Given these shifts in legislative dynamics and possible avenues for action, what environmental and energy topics will likely draw the most favorable congressional attention? After surveying our fellow Section members and congressional contacts, some likely candidates leap to the fore.
Regulatory reform. Efforts to promote transparency and cost efficiency in regulations can arguably draw support from both aisles. This approach could focus on the regulatory process itself without evoking fights over particular rules, but it will undoubtedly result in greater procedural burdens for the passage of significant future environmental regulations.
Energy efficiency and export policy. The Shaheen/Portman energy efficiency bill has consistently held moderate support in both chambers, but has been unable to rise above the partisan legislative posturing to reach a vote. If the parties can move beyond the tactical posturing, this bill enjoys cross-over support and could see legislative movement, particularly if the Democrats are willing to pair the bill with limited action to revisit federal natural gas export restrictions.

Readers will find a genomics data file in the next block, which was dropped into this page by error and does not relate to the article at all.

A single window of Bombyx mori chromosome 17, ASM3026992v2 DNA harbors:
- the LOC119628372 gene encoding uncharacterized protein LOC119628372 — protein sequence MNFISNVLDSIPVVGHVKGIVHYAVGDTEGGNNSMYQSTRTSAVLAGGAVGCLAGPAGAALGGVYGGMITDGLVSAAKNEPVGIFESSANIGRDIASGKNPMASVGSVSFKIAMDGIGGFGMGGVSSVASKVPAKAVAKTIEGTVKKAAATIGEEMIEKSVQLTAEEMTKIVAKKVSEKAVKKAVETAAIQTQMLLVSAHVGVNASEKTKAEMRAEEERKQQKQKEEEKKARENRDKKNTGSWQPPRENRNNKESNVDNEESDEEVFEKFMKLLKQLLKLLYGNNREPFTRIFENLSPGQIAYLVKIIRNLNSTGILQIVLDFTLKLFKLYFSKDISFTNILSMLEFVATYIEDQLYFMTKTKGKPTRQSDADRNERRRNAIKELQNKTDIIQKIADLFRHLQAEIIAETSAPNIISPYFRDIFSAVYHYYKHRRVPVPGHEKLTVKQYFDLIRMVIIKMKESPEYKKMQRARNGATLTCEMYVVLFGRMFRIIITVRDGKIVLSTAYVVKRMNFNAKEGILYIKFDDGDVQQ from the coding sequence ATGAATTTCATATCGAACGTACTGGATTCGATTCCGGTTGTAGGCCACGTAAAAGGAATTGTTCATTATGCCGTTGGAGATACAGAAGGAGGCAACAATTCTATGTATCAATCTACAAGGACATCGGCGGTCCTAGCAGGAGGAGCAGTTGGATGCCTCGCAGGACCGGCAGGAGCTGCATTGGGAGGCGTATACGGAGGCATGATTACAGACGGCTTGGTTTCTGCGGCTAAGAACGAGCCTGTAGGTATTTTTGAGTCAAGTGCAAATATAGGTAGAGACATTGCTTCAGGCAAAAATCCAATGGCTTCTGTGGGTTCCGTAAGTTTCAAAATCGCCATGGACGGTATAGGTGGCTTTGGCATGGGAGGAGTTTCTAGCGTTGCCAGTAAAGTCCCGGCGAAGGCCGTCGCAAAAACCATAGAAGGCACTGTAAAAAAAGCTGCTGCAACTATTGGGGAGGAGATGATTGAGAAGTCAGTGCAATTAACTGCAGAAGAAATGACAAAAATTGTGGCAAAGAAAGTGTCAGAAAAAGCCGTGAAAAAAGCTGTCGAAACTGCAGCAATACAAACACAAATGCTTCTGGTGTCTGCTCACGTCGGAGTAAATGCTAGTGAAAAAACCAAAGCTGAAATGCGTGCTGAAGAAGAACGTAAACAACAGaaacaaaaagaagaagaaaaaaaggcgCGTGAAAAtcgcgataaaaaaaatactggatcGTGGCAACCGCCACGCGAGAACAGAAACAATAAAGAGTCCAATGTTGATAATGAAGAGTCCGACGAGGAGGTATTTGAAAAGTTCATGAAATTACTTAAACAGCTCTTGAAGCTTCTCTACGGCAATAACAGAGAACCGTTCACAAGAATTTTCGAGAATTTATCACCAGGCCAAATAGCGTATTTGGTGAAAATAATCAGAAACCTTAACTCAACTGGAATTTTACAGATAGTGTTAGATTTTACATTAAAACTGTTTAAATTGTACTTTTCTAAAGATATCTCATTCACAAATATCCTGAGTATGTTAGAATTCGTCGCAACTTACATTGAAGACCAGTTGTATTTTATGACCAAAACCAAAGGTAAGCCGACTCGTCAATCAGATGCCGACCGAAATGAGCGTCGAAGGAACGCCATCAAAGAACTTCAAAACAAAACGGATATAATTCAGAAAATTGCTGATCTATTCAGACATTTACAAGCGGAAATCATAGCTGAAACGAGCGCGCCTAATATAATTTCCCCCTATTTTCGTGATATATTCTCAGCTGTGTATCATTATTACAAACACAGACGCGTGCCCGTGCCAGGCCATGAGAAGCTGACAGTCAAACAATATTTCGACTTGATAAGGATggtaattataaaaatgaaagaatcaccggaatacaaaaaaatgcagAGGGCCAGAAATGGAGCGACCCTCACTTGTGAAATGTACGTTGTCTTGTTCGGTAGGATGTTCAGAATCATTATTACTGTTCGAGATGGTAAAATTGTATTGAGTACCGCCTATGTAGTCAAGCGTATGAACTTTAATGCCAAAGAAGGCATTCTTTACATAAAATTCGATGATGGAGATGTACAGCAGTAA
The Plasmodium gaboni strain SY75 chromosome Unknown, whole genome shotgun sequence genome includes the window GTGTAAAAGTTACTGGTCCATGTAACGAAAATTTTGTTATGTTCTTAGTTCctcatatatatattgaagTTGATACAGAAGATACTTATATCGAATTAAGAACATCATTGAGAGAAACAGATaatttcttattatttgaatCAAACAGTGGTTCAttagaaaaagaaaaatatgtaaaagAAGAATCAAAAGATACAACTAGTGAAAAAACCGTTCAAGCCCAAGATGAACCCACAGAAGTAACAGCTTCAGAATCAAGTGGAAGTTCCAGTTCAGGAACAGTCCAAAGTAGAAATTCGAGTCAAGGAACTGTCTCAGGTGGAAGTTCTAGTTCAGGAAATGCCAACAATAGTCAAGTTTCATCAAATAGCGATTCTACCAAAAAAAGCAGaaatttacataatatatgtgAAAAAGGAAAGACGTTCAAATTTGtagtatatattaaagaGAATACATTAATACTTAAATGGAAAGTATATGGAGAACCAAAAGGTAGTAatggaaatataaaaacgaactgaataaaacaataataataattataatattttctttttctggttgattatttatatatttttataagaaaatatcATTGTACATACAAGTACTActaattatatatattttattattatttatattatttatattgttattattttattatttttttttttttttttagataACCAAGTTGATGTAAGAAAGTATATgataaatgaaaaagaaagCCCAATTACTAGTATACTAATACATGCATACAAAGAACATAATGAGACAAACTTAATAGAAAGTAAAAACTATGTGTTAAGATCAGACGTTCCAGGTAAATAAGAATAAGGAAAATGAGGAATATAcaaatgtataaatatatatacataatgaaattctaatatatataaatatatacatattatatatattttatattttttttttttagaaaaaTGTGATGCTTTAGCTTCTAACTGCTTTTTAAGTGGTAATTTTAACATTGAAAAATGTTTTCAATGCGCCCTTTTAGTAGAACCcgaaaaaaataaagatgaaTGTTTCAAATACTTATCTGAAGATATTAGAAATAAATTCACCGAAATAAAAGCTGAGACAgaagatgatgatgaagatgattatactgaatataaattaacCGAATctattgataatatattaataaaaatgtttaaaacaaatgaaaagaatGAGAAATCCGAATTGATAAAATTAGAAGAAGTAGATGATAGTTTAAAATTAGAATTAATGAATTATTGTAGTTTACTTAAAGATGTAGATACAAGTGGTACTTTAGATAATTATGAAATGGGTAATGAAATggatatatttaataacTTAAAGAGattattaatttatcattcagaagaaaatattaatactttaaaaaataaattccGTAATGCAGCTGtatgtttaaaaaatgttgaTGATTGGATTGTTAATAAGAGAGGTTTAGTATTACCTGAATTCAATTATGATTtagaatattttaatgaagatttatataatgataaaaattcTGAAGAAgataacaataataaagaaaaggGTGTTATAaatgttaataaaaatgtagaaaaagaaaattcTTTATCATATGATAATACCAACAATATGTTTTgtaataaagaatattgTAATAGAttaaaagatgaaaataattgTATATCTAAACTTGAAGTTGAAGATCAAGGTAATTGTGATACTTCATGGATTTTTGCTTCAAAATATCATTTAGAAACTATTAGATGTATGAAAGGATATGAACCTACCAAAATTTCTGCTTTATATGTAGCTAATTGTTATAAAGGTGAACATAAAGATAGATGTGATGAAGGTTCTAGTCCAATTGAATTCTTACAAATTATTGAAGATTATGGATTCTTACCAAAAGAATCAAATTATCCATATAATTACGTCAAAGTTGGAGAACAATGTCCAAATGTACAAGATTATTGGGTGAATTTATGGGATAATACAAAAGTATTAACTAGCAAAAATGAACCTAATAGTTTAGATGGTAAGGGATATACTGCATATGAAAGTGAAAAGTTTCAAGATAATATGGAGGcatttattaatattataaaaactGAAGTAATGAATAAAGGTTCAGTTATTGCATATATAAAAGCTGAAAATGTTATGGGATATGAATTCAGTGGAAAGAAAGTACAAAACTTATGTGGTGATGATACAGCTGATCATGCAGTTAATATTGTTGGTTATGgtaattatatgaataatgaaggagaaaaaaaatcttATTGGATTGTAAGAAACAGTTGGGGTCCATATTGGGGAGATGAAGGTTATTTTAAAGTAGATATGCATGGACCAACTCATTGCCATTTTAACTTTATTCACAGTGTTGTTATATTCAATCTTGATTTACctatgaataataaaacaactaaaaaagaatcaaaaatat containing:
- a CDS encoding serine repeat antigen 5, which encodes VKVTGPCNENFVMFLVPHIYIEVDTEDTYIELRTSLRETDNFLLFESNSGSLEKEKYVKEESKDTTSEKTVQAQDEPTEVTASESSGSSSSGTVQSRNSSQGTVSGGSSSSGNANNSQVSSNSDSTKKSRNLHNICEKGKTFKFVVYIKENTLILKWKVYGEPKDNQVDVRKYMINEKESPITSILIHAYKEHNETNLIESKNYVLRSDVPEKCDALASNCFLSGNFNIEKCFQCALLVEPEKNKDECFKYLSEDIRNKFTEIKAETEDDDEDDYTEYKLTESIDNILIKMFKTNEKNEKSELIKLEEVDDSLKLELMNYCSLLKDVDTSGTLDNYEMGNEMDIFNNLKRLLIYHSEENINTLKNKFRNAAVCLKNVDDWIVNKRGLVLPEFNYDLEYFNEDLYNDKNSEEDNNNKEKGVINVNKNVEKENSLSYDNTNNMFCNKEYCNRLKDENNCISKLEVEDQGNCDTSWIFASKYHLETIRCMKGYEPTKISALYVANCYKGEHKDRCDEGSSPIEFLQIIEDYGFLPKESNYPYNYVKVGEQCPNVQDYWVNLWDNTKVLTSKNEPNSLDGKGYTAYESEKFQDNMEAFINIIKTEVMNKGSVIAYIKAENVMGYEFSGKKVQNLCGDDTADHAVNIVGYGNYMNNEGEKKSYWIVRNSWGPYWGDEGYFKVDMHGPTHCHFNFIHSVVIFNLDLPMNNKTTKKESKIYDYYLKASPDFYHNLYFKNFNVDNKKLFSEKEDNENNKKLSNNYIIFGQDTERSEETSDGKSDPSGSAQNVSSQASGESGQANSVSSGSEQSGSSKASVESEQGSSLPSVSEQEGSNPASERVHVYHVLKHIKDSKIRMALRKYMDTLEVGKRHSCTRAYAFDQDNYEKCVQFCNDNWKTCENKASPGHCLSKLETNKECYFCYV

Reform of the Toxic Substances Control Act (TSCA). Both the House and Senate Republicans have signaled interest in working with Democrats on a bipartisan TSCA reform bill, and centrist Democrats and some environmental nongovernmental advocacy organizations have reciprocated. Barbara Boxer, the current EPW Committee chair, has not shared in this positive sentiment, and she has expressed continued concerns over numerous aspects of the bipartisan bills submitted to date. A change in Senate leadership could improve the prospects for committee and floor votes on a bill, but it likely would not address the possible risk of a filibuster.
In short, at the committee and perhaps even the chamber floor level, we will likely see plenty of partisan activity and jockeying with respect to energy and environmental policy over the next 18 months. As Section Chair Steve Miano has noted, “environmental issues will continue to play significantly in the ongoing debate between political parties pre- and post-election, with each side continuing to predict dire consequences resulting from both action or inaction.” Dire consequences notwithstanding and with legislative paralysis continuing to shadow the Hill, Congress will play an important role over the next two years—even if it does so from the margins.